EVIL Spirits and Japanese Internment Camps in “The Terror: Infamy” reviewed! (Acorn Media International / Blu-ray)

Chester Nakayama floats through life living with his immigrant parents on Terminal Island in San Pedro, California during World War II. A photographer hobbyist who helps on his father’s fishing boat and studies at a university, Chester doesn’t have steady employment and has recently learned his girlfriend, Luz, is pregnant with his baby. But those are not the height of Chester problems, or his family’s, when the country of Japan declares war on the United States by bombing Pearl Harbor and mysterious deaths surrounding the Nakayama family point to ancient Japanese beliefs of a Yūrei, or a ghost, clinging to a grudge. As the years past, Japanese American citizens are move from one internment camp to the next with no end in sight being projected as potential spies for the country of the rising sun and for Chester, Luz, and his family and friends, the Yūrei’s scheme endangers Chester’s life and legacy.

Following the success of the Ridley Scott (“Alien”) produced AMC horror television series, “The Terror,” the second season aims to build a new path of dread with a storyline plucked from the late 1900’s of two stranded artic explorer British ships trying to navigate a Northwest passage and now placed in a whole new and different, massive turbulent story and setting laid out in the early-to-mid 20th century during World War II America with Japanese Internment camps.  The second season comes with a partially new title, “The Terror:  Infamy” along with a new cast and new crew as well.  The subtitle’s double entendre refers to the then era United States 32nd President Franklin D. Roosevelt’s Day of Infamy speech given to the public after the assault on Pearl Harbor and also refers to another American infamous time of the mistreatment of the country’s own citizens, the Japanese Americans, placed into internment camps and constantly scrutinized as potential Japan spies.  “Infamy” showrunners Guymon Casady, David Kajganic, Scott Lambert, Alexandra Michan, Jonathan Sheehan, and David W. Zucker, along with Ridley Scott, return to the AMC, Entertainment 360, EMJAG Productions, and Scott Free Productions series.

At the tip of the ensemble cast spear, most consisting of Japanese heritage actors and actresses, is Derek Mio as the Yūrei plagued Chester Nakayama.  Perhaps the biggest role for the Mio, the role transcends Chester from a stagnant part-time fisherman on the dead-end Terminal Island settlement of San Pedro, California to a responsible man of action that sees Chester fight for his family, his wife, his children, and even fight for his country despite the maltreatment in order to course his loved ways safely through a plethora of evil.  While the character grows in an arc of accepting responsibility as a son, husband, and father, Mio never expresses the range of a story of his magnitude that takes him across various domestic terrains and on the other side of the conflict-engulfed world as he’s afflicted by a malevolent spirit.  Constantly confident and seemingly unafraid, Chester just simply endures the hardships along “The Terror’s” bombardment of grim reality.  Comparatively, the younger Japanese American generation are culturally more expressive next to the immigrated older generations in Chester’s father (Shingo Usami) and eldest family friend Nobuhiro Yamato (“Star Trek’s George Takei”) who we witness keep mostly in line with their stoic composures.  Takei, born in 1937, and his family were actually forced into living in converted horse stables and official internment camps across the country during the War and that gives the series a morsel of 100 times it’s weight in authenticity with firsthand experience. Along with the deep sympathies and an infinite amount of shame for the wrongfully imprisoned citizens of war, there’s also immense compassion for Chester’s wife, Luz, played by Chrstina Rodlo (“No One Gets Out Alive”). Rodlo runs the gambit of emotions that convey happiness with her time with Chester, to despondent loss, and to fear while on the run from the American government as well as an evil spirit who threatens her child. Just like the first season of “The Terror,” character staying power is often short lived as the horror and, well, the terror catches up to them in one way or another, but we see fine performances from Miki Ishikawa (“I Don’t Want To Drink Your Blood Anymore”), Naoko Mori (“Life”), Alex Shimizu, Lee Shorten, Hira Ambrosino, and Kiki Sukezane as the incessantly stubborn Yūrei and C. Thomas Howell (“The Hitcher”) with another flimsy performance as a hardnose major serving as head of an internment camp.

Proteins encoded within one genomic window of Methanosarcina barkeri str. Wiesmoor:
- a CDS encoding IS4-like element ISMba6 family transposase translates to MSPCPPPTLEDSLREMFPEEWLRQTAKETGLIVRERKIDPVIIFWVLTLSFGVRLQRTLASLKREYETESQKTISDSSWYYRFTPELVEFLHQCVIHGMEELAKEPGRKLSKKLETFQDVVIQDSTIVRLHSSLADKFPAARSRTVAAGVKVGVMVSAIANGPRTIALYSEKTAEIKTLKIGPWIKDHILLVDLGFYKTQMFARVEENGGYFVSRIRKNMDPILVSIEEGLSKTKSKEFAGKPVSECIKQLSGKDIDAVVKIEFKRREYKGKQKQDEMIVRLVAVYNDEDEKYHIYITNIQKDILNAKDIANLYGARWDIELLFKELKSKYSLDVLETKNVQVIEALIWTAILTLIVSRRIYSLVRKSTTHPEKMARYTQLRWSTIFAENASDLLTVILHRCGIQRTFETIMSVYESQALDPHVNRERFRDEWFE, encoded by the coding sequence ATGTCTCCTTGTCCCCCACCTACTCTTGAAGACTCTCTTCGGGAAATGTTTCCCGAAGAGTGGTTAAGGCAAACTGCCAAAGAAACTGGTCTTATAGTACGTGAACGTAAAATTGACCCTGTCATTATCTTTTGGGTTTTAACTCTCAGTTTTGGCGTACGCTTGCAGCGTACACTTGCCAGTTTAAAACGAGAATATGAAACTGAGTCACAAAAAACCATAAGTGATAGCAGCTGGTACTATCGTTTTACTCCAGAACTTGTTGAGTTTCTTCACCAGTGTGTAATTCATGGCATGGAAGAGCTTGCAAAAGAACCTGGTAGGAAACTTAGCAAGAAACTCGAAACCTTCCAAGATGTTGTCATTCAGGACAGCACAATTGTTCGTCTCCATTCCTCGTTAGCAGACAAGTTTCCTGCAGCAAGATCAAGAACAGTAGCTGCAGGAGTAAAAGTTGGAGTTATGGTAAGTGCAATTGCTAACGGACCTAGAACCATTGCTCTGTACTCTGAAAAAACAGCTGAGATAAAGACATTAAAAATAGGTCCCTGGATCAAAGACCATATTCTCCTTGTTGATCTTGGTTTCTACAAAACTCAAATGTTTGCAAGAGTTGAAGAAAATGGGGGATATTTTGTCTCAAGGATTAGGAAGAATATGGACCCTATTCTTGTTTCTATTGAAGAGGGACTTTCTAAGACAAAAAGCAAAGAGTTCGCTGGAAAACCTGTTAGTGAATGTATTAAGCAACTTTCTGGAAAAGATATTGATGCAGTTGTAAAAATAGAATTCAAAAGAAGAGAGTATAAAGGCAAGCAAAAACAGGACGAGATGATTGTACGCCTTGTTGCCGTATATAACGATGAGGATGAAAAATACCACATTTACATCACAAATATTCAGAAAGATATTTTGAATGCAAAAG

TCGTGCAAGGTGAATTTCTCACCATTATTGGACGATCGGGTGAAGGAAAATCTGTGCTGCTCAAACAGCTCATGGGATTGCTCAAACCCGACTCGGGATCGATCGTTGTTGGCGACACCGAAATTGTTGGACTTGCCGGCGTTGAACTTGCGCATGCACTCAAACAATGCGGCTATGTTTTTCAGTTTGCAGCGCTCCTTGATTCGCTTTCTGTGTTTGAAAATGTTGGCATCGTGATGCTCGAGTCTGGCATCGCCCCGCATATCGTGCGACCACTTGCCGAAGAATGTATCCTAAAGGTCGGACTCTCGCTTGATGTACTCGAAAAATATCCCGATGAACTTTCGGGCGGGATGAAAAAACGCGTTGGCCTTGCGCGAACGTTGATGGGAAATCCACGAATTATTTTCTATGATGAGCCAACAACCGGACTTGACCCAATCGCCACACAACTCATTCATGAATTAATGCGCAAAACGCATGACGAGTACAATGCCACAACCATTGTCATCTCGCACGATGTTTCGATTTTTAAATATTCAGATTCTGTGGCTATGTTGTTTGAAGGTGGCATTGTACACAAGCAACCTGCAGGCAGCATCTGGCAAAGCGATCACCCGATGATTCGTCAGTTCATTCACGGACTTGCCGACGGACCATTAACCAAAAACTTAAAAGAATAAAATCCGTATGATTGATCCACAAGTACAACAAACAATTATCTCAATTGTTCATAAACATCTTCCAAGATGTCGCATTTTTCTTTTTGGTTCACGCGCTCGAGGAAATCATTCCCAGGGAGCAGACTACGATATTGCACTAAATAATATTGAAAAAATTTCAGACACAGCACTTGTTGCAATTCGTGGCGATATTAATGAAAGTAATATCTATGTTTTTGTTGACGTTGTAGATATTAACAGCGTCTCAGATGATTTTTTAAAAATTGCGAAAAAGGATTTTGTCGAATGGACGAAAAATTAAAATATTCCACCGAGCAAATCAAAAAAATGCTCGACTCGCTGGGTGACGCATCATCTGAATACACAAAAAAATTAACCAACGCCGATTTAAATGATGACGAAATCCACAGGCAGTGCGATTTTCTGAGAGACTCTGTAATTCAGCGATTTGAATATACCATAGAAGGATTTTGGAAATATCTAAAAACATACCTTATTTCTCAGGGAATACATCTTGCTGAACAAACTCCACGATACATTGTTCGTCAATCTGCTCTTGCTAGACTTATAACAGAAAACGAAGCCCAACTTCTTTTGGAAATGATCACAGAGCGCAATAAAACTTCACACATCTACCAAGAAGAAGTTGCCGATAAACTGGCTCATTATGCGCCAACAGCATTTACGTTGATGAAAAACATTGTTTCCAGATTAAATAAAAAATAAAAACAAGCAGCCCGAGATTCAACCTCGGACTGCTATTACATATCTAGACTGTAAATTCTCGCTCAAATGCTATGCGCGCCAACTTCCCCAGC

Subtly contrasting two very different kinds of horror between the yore of the fantastical Kaiden ghost stories coming to fruition with the Yūrei and the very non-fictional blight on American history that was falsely imprisoning American citizens with Japanese roots no matter what age. Both unsettling constructs are unequivocally provided equal weight in dread much like with season one that showcased the dog-eat-dog desperation of man isolated and trapped in extreme terrain with the supernatural forces of nature with a monstrous, polar bear like creature hunting them down one-by-one. Though the same dance, but a different song, season two has a very welcoming different take of blending of yore with lore that separates itself into a new entity, a new engagement, and a new facet of terror very befitting to the anthological series. Eventually, “Infamy” starts to lose steam when the Yūrei side of the story insidiously infringes fully into the fold when Chester and Luz have fled the internment camps and are living in nowheresville New Mexico. The camps fade away from the story and also from our consideration with only bits and pieces to chew on just to check in on principal characters and has a resolution that’s about as cheated as the Japanese Americans survivors given $25 by the American government to start a new life. Yet, “The Terror: Infamy” is poignant and informative, a better picture of what really happened on the American home front better any textbook could ever properly depict, and exposes the mainstream into the Kaiden-verse of Japanese culture.